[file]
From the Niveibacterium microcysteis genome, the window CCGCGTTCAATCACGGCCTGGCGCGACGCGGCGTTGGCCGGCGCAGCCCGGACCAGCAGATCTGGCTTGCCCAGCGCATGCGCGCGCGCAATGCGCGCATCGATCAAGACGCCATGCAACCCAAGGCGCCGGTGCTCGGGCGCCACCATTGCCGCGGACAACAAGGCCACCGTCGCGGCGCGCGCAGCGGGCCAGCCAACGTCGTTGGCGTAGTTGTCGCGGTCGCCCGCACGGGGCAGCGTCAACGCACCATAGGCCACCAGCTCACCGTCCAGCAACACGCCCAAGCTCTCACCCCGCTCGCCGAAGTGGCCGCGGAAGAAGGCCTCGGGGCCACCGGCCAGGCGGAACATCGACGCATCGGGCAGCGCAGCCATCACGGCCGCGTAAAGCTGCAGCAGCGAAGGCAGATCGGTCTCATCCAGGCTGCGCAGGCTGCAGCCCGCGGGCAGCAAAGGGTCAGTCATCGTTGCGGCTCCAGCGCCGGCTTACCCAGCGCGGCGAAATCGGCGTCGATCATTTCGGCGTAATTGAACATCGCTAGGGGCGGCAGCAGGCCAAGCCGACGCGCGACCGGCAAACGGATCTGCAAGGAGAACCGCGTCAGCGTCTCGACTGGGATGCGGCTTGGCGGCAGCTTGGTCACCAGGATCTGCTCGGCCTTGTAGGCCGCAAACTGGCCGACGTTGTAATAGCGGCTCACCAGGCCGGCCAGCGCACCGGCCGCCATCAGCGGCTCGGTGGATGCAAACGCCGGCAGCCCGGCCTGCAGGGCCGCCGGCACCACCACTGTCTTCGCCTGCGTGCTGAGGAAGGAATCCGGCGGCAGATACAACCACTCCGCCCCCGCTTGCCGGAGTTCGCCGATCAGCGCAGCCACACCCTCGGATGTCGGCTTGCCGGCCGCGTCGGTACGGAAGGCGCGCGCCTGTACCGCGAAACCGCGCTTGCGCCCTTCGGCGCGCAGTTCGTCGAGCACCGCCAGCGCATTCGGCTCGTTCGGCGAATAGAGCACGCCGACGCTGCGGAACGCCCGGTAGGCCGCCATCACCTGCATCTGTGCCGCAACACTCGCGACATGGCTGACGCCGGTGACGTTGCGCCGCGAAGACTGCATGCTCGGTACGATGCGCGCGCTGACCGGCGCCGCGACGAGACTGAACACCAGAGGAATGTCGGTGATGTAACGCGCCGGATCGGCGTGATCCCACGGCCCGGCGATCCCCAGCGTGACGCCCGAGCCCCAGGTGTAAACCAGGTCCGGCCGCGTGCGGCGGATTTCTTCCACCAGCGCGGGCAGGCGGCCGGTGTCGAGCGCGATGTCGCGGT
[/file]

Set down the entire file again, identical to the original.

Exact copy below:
From the Niveibacterium microcysteis genome, the window CCGCGTTCAATCACGGCCTGGCGCGACGCGGCGTTGGCCGGCGCAGCCCGGACCAGCAGATCTGGCTTGCCCAGCGCATGCGCGCGCGCAATGCGCGCATCGATCAAGACGCCATGCAACCCAAGGCGCCGGTGCTCGGGCGCCACCATTGCCGCGGACAACAAGGCCACCGTCGCGGCGCGCGCAGCGGGCCAGCCAACGTCGTTGGCGTAGTTGTCGCGGTCGCCCGCACGGGGCAGCGTCAACGCACCATAGGCCACCAGCTCACCGTCCAGCAACACGCCCAAGCTCTCACCCCGCTCGCCGAAGTGGCCGCGGAAGAAGGCCTCGGGGCCACCGGCCAGGCGGAACATCGACGCATCGGGCAGCGCAGCCATCACGGCCGCGTAAAGCTGCAGCAGCGAAGGCAGATCGGTCTCATCCAGGCTGCGCAGGCTGCAGCCCGCGGGCAGCAAAGGGTCAGTCATCGTTGCGGCTCCAGCGCCGGCTTACCCAGCGCGGCGAAATCGGCGTCGATCATTTCGGCGTAATTGAACATCGCTAGGGGCGGCAGCAGGCCAAGCCGACGCGCGACCGGCAAACGGATCTGCAAGGAGAACCGCGTCAGCGTCTCGACTGGGATGCGGCTTGGCGGCAGCTTGGTCACCAGGATCTGCTCGGCCTTGTAGGCCGCAAACTGGCCGACGTTGTAATAGCGGCTCACCAGGCCGGCCAGCGCACCGGCCGCCATCAGCGGCTCGGTGGATGCAAACGCCGGCAGCCCGGCCTGCAGGGCCGCCGGCACCACCACTGTCTTCGCCTGCGTGCTGAGGAAGGAATCCGGCGGCAGATACAACCACTCCGCCCCCGCTTGCCGGAGTTCGCCGATCAGCGCAGCCACACCCTCGGATGTCGGCTTGCCGGCCGCGTCGGTACGGAAGGCGCGCGCCTGTACCGCGAAACCGCGCTTGCGCCCTTCGGCGCGCAGTTCGTCGAGCACCGCCAGCGCATTCGGCTCGTTCGGCGAATAGAGCACGCCGACGCTGCGGAACGCCCGGTAGGCCGCCATCACCTGCATCTGTGCCGCAACACTCGCGACATGGCTGACGCCGGTGACGTTGCGCCGCGAAGACTGCATGCTCGGTACGATGCGCGCGCTGACCGGCGCCGCGACGAGACTGAACACCAGAGGAATGTCGGTGATGTAACGCGCCGGATCGGCGTGATCCCACGGCCCGGCGATCCCCAGCGTGACGCCCGAGCCCCAGGTGTAAACCAGGTCCGGCCGCGTGCGGCGGATTTCTTCCACCAGCGCGGGCAGGCGGCCGGTGTCGAGCGCGATGTCGCGGT